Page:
What Makes A Triumph

I don’t profess to be all knowing when it comes to the history, heritage and detailed doings of the Standard Motor Company. What I do know is what I believe “makes” a Triumph for me. Generating odor-induced memories from a website is probably the only thing more difficult than attempting to illustrate the feeling I hope to evoke from a new Triumph.

Triumph in bullet-list form:

  • Male, masculine…but not in a Lou Ferrigno or Vin Diesel sense of the word. Think Daniel Craig or perhaps Clint Eastwood…something more authentic with strength of character that surpasses a simple raw power. Rugged in appearance, balanced and delicate where it counts.
  • Simple, minimilist…everything is to the point, intuitive, and functional. Driving is the focus, there is no place for “satnav” and extraneous gadgetry. The iPod and Bluetooth are so well integrated, you just call it music and phone.
  • Fun. The most difficult to quantify…you should want to drive just for the sake of the experience, the sounds, the vibrations, the tactile sensations – and the more off highway, the better. A car you’ll spend hours in, just looking for another backroad to find the “best” way to the office, home or wherever your destination. 45 MPH and a country road, this is where you’ll want to go – and it should feel that way, on every road at every speed.
  • Cottage comfortable and modern. The most contradictory facet of a modern Triumph would be the balancing act of combining “Old World” charisma from natural materials like leather, wood, metal into a more efficient and modern world of plastics. This will take some real world experimentation, but I liken this to finding a balance closer to the Goodwood Mini – but somehow achieving this sensation at a fraction of the cost. The interior appointments should never feel contrived or overtly “Rolls Royce” – that flies in the face of the masculine minimilist that makes up the core attributes of a Triumph. Likely the best way to handle this is through vehicle options, let the driver choose the experience. Simple, spartan or dress it up – your call.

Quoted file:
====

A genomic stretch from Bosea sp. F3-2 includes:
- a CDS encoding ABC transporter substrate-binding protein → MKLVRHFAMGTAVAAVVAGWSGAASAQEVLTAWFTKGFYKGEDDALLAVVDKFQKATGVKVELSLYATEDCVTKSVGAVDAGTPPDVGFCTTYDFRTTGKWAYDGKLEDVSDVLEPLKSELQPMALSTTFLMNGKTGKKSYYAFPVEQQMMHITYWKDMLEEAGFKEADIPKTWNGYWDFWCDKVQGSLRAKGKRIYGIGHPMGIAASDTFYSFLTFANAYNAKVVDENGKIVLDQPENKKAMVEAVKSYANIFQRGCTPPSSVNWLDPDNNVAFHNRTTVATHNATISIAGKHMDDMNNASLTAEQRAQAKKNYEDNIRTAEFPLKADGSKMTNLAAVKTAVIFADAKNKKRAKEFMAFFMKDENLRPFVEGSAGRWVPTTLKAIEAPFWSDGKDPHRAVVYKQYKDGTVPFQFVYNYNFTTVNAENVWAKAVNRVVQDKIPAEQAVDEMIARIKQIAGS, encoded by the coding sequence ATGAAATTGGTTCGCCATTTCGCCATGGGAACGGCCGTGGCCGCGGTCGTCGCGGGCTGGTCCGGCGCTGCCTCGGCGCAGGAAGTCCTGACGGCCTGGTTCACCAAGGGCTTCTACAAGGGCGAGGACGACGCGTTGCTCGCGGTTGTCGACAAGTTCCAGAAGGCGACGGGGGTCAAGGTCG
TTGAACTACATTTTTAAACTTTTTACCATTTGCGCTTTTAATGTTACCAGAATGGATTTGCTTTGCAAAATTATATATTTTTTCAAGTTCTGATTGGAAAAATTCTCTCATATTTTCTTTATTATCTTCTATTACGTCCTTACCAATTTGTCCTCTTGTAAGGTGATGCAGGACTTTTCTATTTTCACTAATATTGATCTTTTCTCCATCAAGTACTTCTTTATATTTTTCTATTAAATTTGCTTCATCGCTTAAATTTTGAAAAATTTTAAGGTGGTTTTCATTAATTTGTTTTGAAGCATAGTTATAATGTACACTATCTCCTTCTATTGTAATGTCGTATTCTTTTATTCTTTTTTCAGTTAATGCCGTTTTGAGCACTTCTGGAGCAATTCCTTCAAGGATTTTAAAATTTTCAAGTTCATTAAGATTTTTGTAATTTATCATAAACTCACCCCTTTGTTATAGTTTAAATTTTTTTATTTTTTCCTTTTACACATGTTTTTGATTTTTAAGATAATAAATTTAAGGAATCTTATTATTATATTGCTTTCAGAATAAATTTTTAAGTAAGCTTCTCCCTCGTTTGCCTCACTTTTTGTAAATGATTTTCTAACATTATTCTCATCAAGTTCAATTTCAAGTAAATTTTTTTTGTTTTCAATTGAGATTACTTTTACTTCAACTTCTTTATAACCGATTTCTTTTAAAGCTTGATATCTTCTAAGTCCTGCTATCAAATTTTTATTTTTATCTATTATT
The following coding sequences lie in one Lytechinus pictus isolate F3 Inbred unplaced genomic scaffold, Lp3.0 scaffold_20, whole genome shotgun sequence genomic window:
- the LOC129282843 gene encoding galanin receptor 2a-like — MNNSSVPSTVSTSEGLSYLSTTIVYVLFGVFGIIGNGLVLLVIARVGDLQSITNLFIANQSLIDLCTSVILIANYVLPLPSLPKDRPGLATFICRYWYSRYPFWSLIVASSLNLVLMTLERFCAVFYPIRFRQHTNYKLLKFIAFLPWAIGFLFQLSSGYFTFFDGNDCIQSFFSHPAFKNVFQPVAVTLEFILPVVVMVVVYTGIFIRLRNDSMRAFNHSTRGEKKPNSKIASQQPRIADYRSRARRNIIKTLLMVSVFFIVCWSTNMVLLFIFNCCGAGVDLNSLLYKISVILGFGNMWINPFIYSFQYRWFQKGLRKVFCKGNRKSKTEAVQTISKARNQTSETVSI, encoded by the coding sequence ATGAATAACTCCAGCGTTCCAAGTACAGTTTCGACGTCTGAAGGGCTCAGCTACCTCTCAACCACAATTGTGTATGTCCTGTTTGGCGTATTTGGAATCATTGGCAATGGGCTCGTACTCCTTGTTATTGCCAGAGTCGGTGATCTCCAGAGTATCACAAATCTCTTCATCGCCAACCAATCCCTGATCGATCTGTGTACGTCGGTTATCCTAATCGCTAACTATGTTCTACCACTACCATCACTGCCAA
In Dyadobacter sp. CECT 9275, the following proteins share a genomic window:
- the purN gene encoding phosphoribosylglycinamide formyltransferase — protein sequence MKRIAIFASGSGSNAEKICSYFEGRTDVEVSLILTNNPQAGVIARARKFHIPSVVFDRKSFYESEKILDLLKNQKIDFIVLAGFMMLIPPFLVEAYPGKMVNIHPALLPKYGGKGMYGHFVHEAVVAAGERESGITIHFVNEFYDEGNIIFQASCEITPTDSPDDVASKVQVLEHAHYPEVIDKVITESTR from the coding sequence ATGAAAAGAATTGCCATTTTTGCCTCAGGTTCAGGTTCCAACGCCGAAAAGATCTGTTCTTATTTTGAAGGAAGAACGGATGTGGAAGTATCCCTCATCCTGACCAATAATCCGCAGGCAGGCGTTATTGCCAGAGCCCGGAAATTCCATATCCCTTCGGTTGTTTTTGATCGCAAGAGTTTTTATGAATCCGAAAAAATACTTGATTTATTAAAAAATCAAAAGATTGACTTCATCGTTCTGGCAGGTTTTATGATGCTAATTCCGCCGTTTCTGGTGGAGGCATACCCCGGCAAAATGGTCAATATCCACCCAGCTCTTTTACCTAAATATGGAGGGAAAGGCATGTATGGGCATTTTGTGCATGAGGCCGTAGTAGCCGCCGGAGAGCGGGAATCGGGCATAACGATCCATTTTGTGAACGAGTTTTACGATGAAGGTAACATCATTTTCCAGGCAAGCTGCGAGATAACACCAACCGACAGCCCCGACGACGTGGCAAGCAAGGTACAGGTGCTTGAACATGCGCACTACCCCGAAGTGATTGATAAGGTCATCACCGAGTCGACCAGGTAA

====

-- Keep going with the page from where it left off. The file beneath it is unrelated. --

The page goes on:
• Competitive. Triumph was never a huge racing name, but it has some claims to fame through the years. I believe that racing brings out the best in a car through lessons learned the hard way. Labs and 3D renderings are great, but nothing compares to experience.
  • Innovative. Triumph was known for pushing the envelope with some of the earliest innovations for productions cars, like disc brakes and ventilation in the dash. I believe the modern Triumph should be focused on pushing the envelope wherever it matches up with the core attributes of simplicity, masculine and fun.
  • Environmentally speaking. I’m not a big fan of EV cars and believe there is a limited future for such an animal. Where a modern Triumph can be “environmental” is to focus on local resources and renewable, recyclable and natural materials in the making and selling of cars. Some may argue the internal combustion engine is dead, but I love them and wouldn’t wish an EV car on anyone seeking the joy of driving. The sounds, vibrations and sensory benefits are far too important. I’m okay with finding a way to burn something else that pollutes less, but my God – please make fire inside the engine!

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